In most court cases, taxpayers lose vehicle expense deductions because they cannot present a credible business mileage log. The IRS code forbids deductions for vehicle expenses when taxpayers cannot prove the mileage and provide an adequate record.
Failing to maintain such records could lead to far fewer deductions than the actual business mileage, potentially resulting in no vehicle deductions. In essence, having a mileage log is critical for both proprietors and corporate owner-employees.
Take the case of Jim and Martha Flake. During their IRS audit, they submitted reconstructed calendars, odometer readings, fuel receipts, credit card statements, and other documents. But they created the mileage after the fact, which contained math errors, thus failing to establish the mileage, time, and purpose of each vehicle use.
The court examined the Flakes’ work and denied their vehicle deductions entirely. It allowed only what the IRS allowed.
The key takeaways from this case are:
- Maintain a mileage log to substantiate your business mileage.
- Stay updated on the basic principles of tax law.
- Operate your business with good books, checks, records, and receipts to verify income and expenses.
- There are APPs for your phone that can help with the mileage records.
- I recommend you have the vehicle serviced each year around the same time to verify the total mileage independently.
IRS Warns Of New Scam Involving Unclaimed Refunds IR-2023-123
Fraudsters are sending out cardboard envelopes from a delivery service asking people to send photos and bank account information so they can receive unclaimed tax refunds.
The envelope has a letter bearing the IRS masthead, claiming that the notice is “concerning your unclaimed refund.”
Five Things To Know About Employing Your Spouse
If you own your own business and operate as a proprietorship or partnership (wherein your spouse is not a partner), hiring your spouse to work as your employee is one of the smartest tax moves.
But the tax savings may be a mirage if you don’t pay your spouse correctly. And the arrangement is subject to attack by the IRS if your spouse is not a bona fide employee.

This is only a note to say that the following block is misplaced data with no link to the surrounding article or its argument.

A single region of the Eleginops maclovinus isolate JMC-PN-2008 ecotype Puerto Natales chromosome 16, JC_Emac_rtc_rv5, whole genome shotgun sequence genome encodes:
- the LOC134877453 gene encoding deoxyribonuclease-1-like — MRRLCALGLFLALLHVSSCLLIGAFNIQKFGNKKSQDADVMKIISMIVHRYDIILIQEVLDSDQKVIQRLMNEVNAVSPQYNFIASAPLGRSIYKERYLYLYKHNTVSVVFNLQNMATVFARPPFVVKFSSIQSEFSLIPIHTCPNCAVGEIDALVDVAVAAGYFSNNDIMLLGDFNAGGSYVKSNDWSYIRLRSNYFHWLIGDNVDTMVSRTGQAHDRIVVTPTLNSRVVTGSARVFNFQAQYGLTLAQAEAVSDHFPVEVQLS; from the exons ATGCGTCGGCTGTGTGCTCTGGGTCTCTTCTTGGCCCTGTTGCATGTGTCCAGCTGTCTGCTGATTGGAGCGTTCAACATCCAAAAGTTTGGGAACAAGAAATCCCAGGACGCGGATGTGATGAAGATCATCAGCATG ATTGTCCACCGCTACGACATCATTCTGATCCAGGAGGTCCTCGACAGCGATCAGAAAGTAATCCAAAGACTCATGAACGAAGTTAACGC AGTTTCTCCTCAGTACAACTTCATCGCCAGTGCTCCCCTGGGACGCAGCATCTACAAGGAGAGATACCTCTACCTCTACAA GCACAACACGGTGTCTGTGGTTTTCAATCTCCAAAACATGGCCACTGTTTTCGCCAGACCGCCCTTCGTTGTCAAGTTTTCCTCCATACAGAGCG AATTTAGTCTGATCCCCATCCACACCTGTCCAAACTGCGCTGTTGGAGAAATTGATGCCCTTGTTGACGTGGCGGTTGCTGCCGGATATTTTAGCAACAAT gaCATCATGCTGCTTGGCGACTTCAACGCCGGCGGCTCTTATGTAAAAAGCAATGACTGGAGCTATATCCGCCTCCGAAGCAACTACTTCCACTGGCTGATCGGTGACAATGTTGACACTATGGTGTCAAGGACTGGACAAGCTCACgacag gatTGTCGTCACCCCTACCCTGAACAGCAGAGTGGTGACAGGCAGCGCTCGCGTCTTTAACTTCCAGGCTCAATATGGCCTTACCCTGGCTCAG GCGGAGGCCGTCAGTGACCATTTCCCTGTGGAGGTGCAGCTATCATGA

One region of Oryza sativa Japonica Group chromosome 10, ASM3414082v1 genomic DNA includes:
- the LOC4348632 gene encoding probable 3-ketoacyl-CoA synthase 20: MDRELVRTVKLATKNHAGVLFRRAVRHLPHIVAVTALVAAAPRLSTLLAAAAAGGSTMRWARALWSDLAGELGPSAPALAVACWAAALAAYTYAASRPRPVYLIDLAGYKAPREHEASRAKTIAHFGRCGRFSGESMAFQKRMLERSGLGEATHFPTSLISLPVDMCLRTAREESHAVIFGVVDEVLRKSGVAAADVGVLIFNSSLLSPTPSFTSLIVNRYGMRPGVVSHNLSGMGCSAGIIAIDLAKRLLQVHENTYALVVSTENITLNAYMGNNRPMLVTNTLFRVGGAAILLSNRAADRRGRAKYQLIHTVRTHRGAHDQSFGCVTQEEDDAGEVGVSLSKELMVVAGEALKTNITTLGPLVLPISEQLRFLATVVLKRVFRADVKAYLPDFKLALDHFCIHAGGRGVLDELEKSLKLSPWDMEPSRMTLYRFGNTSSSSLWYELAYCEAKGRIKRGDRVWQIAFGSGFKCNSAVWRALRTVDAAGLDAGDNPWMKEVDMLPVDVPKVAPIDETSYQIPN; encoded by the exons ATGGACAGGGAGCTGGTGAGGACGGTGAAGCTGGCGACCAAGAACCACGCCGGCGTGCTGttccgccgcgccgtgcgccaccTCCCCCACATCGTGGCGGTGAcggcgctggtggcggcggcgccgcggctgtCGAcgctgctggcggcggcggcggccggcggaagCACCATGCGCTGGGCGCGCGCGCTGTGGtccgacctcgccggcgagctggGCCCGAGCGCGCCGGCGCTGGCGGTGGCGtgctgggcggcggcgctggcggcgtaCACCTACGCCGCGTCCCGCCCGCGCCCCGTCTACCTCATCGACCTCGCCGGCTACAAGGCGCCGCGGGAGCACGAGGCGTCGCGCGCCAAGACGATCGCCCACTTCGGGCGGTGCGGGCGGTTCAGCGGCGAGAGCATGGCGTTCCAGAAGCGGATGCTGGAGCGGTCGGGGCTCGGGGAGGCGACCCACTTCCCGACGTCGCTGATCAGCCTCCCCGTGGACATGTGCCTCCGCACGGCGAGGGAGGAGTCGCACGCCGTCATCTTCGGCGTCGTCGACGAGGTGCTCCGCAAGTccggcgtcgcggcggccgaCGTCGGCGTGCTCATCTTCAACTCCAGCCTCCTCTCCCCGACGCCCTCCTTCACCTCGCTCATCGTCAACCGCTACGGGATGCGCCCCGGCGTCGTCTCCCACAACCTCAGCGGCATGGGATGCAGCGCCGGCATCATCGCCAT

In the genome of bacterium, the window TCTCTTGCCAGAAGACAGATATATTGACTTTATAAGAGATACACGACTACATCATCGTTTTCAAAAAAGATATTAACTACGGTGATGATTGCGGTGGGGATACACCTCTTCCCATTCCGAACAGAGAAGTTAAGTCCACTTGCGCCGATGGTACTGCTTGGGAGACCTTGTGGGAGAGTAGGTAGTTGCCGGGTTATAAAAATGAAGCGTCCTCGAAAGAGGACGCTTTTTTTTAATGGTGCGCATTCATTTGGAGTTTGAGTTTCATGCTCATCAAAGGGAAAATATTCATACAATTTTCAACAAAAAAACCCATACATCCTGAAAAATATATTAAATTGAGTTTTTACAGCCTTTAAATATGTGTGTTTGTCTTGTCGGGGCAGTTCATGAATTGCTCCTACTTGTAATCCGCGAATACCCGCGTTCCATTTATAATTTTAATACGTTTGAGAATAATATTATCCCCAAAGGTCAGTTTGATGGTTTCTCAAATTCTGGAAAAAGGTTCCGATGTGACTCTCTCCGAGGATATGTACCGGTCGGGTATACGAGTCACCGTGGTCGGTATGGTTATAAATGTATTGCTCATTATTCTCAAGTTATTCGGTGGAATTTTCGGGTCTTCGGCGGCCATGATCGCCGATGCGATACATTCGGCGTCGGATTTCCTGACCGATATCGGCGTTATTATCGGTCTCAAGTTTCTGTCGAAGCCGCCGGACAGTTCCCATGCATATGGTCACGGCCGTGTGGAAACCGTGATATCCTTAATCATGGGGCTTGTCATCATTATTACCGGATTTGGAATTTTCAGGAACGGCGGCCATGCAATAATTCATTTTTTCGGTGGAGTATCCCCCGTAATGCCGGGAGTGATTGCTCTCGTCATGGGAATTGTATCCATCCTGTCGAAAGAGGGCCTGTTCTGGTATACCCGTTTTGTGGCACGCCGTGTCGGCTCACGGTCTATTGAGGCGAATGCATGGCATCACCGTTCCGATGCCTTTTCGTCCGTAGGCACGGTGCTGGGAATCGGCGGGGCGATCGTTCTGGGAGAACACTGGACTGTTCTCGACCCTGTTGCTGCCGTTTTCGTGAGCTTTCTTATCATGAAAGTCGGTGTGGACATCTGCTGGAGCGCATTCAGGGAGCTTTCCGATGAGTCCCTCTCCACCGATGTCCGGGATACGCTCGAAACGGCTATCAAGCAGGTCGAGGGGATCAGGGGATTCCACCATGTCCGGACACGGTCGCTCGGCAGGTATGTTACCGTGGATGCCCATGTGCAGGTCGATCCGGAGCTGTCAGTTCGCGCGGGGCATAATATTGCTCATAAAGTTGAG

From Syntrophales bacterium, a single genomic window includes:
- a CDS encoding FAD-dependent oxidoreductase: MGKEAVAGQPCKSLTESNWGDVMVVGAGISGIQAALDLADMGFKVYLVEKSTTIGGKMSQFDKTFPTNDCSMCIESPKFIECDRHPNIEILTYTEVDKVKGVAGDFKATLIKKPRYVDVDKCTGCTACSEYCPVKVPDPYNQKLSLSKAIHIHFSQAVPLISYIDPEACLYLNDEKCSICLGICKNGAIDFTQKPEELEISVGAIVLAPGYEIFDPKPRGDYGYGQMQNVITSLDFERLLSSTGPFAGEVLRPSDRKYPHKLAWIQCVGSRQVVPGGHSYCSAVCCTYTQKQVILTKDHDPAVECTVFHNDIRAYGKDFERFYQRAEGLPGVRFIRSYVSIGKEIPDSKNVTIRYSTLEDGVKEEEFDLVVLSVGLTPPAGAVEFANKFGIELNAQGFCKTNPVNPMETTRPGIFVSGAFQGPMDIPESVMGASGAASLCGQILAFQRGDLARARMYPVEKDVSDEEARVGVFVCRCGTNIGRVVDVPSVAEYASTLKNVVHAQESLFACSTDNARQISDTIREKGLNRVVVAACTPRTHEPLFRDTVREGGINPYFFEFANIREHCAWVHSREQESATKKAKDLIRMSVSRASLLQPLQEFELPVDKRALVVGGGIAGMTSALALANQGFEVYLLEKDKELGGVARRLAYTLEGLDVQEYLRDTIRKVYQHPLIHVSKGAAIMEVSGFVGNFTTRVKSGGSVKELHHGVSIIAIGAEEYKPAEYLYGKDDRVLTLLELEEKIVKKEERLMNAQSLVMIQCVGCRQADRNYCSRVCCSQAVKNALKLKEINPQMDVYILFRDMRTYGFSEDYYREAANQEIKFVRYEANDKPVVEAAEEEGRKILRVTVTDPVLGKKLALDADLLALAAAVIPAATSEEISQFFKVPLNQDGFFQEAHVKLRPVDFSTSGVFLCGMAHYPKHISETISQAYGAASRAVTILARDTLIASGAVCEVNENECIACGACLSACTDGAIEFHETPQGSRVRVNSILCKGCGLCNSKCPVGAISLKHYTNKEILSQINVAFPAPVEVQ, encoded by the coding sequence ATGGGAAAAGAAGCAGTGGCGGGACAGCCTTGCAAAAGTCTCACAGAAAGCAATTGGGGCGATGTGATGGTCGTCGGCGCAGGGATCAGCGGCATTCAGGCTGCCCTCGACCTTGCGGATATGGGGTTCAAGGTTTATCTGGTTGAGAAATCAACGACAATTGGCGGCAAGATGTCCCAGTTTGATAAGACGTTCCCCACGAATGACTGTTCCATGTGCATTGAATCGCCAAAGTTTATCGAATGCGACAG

Here are six things you should know before you hire your spouse that will maximize your savings and minimize the audit risk:
- Pay benefits, not wages. The way to save on taxes is to pay your spouse using tax-free employee benefits, not taxable wages. Benefits such as health insurance are fully deductible by you as a business expense but not taxable income for your spouse.
Also, if you pay your spouse only with tax-free fringe benefits, you need not pay payroll taxes, file employment tax returns, or file a W-2 for your spouse.
- Establish a medical reimbursement arrangement. The most valuable fringe benefit you can provide your spouse-employee is reimbursement for health insurance and uninsured medical expenses. You can accomplish this through a 105-HRA plan if your spouse is your sole employee or an Individual Coverage Health Reimbursement Arrangement (ICHRA) if you have multiple employees.
- Provide benefits in addition to health coverage. You can provide your spouse with many other tax-free fringe benefits besides health insurance, including education related to your business, up to $50,000 of life insurance, and de minimis fringes such as gifts.
- Beware of Certain Tax-Free Benefits—Section 127 education plan. The law prohibits Section 127 benefits to your spouse and dependents under the 5 percent ownership test.
- Transportation benefits. If you and your spouse work in an outside office, you can provide him or her tax-free transportation benefits – just as you can for any rank-and-file employee. For 2023, you may pay up to $300 per month for parking near your business premises or for transit passes. For 2024 and future years, the IRS will adjust this amount for inflation. NOTE: Due to the Tax Cuts and Jobs Act, you, the employer, do not deduct the tax-free transportation benefits to your employees. This law is due to expire after 2025.
- Treat your spouse as a bona fide employee. For your arrangement to withstand IRS scrutiny, you must be able to prove that your spouse is your bona fide employee. You’ll have no problem if:
- You are the sole owner of your business.
- Your spouse works under your direction and control and keeps a timesheet.
- You regularly pay your spouse’s medical and other reimbursable expenses from your business checking account.
- Your spouse’s compensation is reasonable for the work performed.
Let’s Review The Kiddie Tax Rules
In brief, the kiddie tax was enacted by Congress to prevent parents from passing investment income to their children, who typically have a lower tax rate. Under the kiddie tax rules, a portion of a child’s net unearned income may be taxed at the parent’s marginal federal income tax rate. The kiddie tax applies to children up to age 24, assuming they meet specific criteria.
The kiddie tax can result in higher taxes on an affected child’s net unearned income than otherwise would apply. For example, if a child’s net unearned income exceeds the annual threshold of $2,500 for 2023 (increased from $2,300 in 2022), the portion of the income exceeding the threshold is subject to the kiddie tax.
The kiddie tax does not apply if the child’s net unearned income for the year does not exceed the threshold for that year.
There are four primary criteria for the application of the kiddie tax: including the child not filing a joint return for the year, at least one parent being alive at year’s end, the child’s net unearned income for the year exceeding the threshold for that year, and the child falling under specific age rules.